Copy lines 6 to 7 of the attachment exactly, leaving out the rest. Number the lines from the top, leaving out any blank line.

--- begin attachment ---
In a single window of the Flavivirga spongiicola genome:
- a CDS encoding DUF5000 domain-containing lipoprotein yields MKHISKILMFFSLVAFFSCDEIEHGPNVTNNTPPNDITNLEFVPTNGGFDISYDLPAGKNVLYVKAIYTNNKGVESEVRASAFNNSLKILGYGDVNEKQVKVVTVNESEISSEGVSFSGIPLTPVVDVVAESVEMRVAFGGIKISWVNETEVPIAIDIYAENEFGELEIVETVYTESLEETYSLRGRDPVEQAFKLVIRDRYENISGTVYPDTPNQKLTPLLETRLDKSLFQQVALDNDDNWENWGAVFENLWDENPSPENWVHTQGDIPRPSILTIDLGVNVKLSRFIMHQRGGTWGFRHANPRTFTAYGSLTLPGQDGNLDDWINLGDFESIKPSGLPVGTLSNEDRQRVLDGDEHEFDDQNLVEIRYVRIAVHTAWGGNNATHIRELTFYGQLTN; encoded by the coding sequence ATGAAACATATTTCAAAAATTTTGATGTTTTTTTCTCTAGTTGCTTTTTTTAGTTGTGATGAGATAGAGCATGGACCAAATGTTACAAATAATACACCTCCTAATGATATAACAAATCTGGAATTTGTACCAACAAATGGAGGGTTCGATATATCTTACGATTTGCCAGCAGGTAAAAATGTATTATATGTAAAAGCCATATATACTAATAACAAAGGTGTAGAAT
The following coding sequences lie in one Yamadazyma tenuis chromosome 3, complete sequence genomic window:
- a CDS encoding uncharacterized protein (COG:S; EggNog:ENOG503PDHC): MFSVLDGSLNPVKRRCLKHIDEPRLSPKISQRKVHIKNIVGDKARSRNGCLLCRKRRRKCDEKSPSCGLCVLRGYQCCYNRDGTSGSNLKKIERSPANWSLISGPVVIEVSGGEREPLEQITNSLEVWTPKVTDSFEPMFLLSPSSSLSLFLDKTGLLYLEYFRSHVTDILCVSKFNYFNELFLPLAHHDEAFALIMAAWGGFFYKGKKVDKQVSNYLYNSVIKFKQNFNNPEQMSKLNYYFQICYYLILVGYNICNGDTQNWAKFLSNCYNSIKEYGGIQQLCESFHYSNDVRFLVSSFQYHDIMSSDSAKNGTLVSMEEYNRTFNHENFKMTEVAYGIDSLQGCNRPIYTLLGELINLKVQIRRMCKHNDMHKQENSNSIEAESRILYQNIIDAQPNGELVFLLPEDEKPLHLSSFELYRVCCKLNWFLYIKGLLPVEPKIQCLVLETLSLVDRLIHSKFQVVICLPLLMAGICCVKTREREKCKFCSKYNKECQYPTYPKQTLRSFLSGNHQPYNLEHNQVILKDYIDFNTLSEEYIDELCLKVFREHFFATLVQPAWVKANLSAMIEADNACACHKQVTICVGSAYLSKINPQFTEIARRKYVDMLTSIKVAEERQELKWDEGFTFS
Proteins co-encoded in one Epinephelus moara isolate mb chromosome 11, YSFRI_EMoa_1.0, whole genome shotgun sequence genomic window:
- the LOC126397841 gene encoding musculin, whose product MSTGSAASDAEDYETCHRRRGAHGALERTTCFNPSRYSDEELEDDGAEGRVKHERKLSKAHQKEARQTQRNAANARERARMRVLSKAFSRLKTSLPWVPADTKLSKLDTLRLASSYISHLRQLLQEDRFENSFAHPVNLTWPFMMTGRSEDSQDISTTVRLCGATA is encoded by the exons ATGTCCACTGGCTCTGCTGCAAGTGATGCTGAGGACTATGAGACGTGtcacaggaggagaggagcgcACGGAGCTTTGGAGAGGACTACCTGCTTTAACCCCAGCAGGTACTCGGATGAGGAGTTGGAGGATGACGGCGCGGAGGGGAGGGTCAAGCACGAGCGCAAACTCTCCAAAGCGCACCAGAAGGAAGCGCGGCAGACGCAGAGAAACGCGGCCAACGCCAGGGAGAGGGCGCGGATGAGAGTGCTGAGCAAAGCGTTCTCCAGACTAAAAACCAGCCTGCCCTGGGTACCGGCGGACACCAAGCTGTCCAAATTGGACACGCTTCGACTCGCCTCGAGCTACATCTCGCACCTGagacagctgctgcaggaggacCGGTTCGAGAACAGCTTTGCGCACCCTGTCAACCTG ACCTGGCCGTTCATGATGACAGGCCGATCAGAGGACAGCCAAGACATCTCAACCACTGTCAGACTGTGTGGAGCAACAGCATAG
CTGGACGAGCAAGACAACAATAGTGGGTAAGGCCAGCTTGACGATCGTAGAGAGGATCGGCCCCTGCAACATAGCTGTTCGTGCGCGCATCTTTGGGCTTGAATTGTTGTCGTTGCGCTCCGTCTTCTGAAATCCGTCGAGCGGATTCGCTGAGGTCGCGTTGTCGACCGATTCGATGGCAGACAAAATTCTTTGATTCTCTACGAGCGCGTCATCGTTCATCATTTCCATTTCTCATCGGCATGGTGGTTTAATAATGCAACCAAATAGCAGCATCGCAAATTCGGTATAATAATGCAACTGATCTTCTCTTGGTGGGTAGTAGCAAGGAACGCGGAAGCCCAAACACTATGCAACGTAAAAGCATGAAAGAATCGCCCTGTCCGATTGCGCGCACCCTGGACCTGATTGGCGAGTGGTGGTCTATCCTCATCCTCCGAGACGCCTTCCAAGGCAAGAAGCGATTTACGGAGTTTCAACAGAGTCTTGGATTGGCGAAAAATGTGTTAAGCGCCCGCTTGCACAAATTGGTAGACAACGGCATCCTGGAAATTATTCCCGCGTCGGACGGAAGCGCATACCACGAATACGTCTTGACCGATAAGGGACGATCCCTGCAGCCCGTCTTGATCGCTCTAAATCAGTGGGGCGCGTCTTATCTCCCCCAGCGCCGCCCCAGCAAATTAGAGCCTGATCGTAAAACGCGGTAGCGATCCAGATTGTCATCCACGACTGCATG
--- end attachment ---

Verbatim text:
- the LOC126397841 gene encoding musculin, whose product MSTGSAASDAEDYETCHRRRGAHGALERTTCFNPSRYSDEELEDDGAEGRVKHERKLSKAHQKEARQTQRNAANARERARMRVLSKAFSRLKTSLPWVPADTKLSKLDTLRLASSYISHLRQLLQEDRFENSFAHPVNLTWPFMMTGRSEDSQDISTTVRLCGATA is encoded by the exons ATGTCCACTGGCTCTGCTGCAAGTGATGCTGAGGACTATGAGACGTGtcacaggaggagaggagcgcACGGAGCTTTGGAGAGGACTACCTGCTTTAACCCCAGCAGGTACTCGGATGAGGAGTTGGAGGATGACGGCGCGGAGGGGAGGGTCAAGCACGAGCGCAAACTCTCCAAAGCGCACCAGAAGGAAGCGCGGCAGACGCAGAGAAACGCGGCCAACGCCAGGGAGAGGGCGCGGATGAGAGTGCTGAGCAAAGCGTTCTCCAGACTAAAAACCAGCCTGCCCTGGGTACCGGCGGACACCAAGCTGTCCAAATTGGACACGCTTCGACTCGCCTCGAGCTACATCTCGCACCTGagacagctgctgcaggaggacCGGTTCGAGAACAGCTTTGCGCACCCTGTCAACCTG ACCTGGCCGTTCATGATGACAGGCCGATCAGAGGACAGCCAAGACATCTCAACCACTGTCAGACTGTGTGGAGCAACAGCATAG
CTGGACGAGCAAGACAACAATAGTGGGTAAGGCCAGCTTGACGATCGTAGAGAGGATCGGCCCCTGCAACATAGCTGTTCGTGCGCGCATCTTTGGGCTTGAATTGTTGTCGTTGCGCTCCGTCTTCTGAAATCCGTCGAGCGGATTCGCTGAGGTCGCGTTGTCGACCGATTCGATGGCAGACAAAATTCTTTGATTCTCTACGAGCGCGTCATCGTTCATCATTTCCATTTCTCATCGGCATGGTGGTTTAATAATGCAACCAAATAGCAGCATCGCAAATTCGGTATAATAATGCAACTGATCTTCTCTTGGTGGGTAGTAGCAAGGAACGCGGAAGCCCAAACACTATGCAACGTAAAAGCATGAAAGAATCGCCCTGTCCGATTGCGCGCACCCTGGACCTGATTGGCGAGTGGTGGTCTATCCTCATCCTCCGAGACGCCTTCCAAGGCAAGAAGCGATTTACGGAGTTTCAACAGAGTCTTGGATTGGCGAAAAATGTGTTAAGCGCCCGCTTGCACAAATTGGTAGACAACGGCATCCTGGAAATTATTCCCGCGTCGGACGGAAGCGCATACCACGAATACGTCTTGACCGATAAGGGACGATCCCTGCAGCCCGTCTTGATCGCTCTAAATCAGTGGGGCGCGTCTTATCTCCCCCAGCGCCGCCCCAGCAAATTAGAGCCTGATCGTAAAACGCGGTAGCGATCCAGATTGTCATCCACGACTGCATG